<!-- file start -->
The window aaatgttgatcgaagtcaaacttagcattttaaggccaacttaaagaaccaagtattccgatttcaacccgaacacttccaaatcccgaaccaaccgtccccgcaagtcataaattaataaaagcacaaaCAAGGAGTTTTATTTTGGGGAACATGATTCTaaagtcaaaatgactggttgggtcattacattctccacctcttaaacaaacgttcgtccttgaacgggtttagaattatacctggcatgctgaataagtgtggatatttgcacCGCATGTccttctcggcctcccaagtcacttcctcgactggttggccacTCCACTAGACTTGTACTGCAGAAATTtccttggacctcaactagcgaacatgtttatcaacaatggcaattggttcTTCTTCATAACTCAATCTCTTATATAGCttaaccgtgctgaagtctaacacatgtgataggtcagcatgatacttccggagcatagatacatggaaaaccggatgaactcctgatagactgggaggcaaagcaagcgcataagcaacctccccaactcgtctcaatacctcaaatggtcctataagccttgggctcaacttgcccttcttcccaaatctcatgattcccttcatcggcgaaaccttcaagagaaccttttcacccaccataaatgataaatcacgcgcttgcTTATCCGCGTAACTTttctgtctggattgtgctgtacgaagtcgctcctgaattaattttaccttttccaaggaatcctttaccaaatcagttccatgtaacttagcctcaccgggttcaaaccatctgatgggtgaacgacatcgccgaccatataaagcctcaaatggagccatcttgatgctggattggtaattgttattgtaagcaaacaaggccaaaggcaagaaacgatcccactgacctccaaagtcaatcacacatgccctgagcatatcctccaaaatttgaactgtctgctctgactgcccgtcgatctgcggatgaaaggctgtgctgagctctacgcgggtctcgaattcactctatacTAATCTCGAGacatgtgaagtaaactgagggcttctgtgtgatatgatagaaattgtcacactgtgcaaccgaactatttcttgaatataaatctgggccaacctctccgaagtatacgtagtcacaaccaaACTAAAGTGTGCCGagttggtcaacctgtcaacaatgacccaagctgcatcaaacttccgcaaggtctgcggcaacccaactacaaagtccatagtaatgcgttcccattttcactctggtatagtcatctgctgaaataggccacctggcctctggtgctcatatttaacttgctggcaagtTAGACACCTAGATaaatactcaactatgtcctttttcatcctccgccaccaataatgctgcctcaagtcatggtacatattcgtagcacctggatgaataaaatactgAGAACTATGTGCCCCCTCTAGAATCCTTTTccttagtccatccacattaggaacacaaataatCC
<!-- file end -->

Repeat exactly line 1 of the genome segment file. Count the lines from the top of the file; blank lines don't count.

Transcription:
The window aaatgttgatcgaagtcaaacttagcattttaaggccaacttaaagaaccaagtattccgatttcaacccgaacacttccaaatcccgaaccaaccgtccccgcaagtcataaattaataaaagcacaaaCAAGGAGTTTTATTTTGGGGAACATGATTCTaaagtcaaaatgactggttgggtcattacattctccacctcttaaacaaacgttcgtccttgaacgggtttagaattatacctggcatgctgaataagtgtggatatttgcacCGCATGTccttctcggcctcccaagtcacttcctcgactggttggccacTCCACTAGACTTGTACTGCAGAAATTtccttggacctcaactagcgaacatgtttatcaacaatggcaattggttcTTCTTCATAACTCAATCTCTTATATAGCttaaccgtgctgaagtctaacacatgtgataggtcagcatgatacttccggagcatagatacatggaaaaccggatgaactcctgatagactgggaggcaaagcaagcgcataagcaacctccccaactcgtctcaatacctcaaatggtcctataagccttgggctcaacttgcccttcttcccaaatctcatgattcccttcatcggcgaaaccttcaagagaaccttttcacccaccataaatgataaatcacgcgcttgcTTATCCGCGTAACTTttctgtctggattgtgctgtacgaagtcgctcctgaattaattttaccttttccaaggaatcctttaccaaatcagttccatgtaacttagcctcaccgggttcaaaccatctgatgggtgaacgacatcgccgaccatataaagcctcaaatggagccatcttgatgctggattggtaattgttattgtaagcaaacaaggccaaaggcaagaaacgatcccactgacctccaaagtcaatcacacatgccctgagcatatcctccaaaatttgaactgtctgctctgactgcccgtcgatctgcggatgaaaggctgtgctgagctctacgcgggtctcgaattcactctatacTAATCTCGAGacatgtgaagtaaactgagggcttctgtgtgatatgatagaaattgtcacactgtgcaaccgaactatttcttgaatataaatctgggccaacctctccgaagtatacgtagtcacaaccaaACTAAAGTGTGCCGagttggtcaacctgtcaacaatgacccaagctgcatcaaacttccgcaaggtctgcggcaacccaactacaaagtccatagtaatgcgttcccattttcactctggtatagtcatctgctgaaataggccacctggcctctggtgctcatatttaacttgctggcaagtTAGACACCTAGATaaatactcaactatgtcctttttcatcctccgccaccaataatgctgcctcaagtcatggtacatattcgtagcacctggatgaataaaatactgAGAACTATGTGCCCCCTCTAGAATCCTTTTccttagtccatccacattaggaacacaaataatCC